Dom laughed at me as I confessed all of this in a phone call a few nights later. "C'mon Mom, he's a simple guy who likes to smoke pot," he said in that 'loosen up, Mama' voice. And I let it go with a shaking of my head over the phone, because I'd already used up all my serious conversation for the evening. I had plenty of laughter to spare though, so we veered into those conversational waters that release and join us in shared humor.

Later on I thought over his words, though. To my knowledge, my son doesn't know what it's like to watch someone he cares about lose his footing in life because of pot. He hasn't helplessly stood by as a friend slips through that back door of marijuana use to become trapped by stronger drugs. He simply doesn't know, and for that I am thankful.

Chong, simple? No. That's a description for him and others like him that is far too effortless and untroublesome. Perhaps at one time years and years ago, his life was one of the innocence that simplicity springs from. I truly hope so. But today he is a 65 year old Poster Child for the legalization of marijuana, leading others down this weed-filled path. He's a Pied Piper of Pot. That's a story you might not have even heard before, old nursery stories often being neglected today. If you do recall it perhaps you might only remember, like me, the fact that the Piper led the town's rats out to the outskirts of the town to be drowned. But I looked it up online as the association was made in my mind. The tragic end of the story is that the Piper takes the town's children. Chong's call echoes that of a similar temptress we read of in the book of Proverbs 9,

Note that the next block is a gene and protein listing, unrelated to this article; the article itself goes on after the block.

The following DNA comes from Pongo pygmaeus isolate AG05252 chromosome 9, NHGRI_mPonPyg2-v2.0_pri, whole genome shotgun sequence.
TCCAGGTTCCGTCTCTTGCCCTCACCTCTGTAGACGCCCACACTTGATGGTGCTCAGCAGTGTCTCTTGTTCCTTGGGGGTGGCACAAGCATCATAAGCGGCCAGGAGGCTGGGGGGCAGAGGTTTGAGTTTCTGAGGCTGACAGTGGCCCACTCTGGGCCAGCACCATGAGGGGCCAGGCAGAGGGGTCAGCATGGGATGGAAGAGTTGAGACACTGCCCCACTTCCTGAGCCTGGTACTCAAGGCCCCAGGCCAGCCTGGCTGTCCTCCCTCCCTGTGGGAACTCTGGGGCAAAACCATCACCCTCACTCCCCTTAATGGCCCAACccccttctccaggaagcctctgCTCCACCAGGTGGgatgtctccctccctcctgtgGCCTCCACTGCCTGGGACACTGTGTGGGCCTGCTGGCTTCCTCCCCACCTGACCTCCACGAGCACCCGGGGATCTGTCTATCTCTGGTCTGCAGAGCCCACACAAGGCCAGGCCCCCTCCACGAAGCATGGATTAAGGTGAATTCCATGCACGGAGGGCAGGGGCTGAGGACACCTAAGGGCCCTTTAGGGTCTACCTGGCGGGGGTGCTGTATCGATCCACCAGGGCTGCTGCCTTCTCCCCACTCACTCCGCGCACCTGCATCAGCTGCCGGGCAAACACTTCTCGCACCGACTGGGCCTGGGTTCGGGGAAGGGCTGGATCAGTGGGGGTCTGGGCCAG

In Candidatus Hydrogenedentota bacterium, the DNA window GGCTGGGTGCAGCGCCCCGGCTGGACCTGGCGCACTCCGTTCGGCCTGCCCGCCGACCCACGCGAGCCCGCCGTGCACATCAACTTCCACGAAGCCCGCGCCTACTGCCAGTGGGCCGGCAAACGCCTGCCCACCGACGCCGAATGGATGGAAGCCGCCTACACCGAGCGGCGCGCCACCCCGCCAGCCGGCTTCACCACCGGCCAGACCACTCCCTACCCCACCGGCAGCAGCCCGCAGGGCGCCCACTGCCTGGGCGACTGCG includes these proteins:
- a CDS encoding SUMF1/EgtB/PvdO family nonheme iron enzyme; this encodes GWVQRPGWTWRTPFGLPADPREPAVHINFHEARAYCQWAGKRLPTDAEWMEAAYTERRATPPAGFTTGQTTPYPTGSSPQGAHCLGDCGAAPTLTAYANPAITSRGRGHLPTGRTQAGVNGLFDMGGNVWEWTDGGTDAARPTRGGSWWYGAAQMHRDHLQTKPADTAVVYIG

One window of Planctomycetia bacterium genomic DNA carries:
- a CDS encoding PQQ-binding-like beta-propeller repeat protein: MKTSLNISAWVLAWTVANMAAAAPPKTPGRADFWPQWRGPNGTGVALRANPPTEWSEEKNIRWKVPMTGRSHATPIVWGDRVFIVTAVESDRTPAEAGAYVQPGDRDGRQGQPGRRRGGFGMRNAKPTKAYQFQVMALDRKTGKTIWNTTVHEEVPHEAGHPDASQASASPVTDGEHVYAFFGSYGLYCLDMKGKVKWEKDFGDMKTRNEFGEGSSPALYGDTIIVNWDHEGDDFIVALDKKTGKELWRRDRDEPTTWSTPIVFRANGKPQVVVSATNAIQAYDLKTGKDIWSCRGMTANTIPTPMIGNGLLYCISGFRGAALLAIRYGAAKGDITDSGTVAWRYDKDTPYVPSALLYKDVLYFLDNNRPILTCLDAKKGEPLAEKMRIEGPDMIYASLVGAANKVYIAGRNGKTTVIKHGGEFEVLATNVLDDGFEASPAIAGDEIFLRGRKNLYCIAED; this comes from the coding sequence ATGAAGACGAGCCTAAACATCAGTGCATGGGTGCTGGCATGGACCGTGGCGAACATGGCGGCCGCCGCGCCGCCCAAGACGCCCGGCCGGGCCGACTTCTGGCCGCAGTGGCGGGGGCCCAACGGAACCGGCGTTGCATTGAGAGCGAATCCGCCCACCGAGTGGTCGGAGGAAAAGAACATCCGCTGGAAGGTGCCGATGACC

She sits at the door of her house,
on a seat at the highest point of the city,
and calling out to those who pass by,
who go straight on their way.
"Let all who are simple come in here!"
she says to those who lack judgment.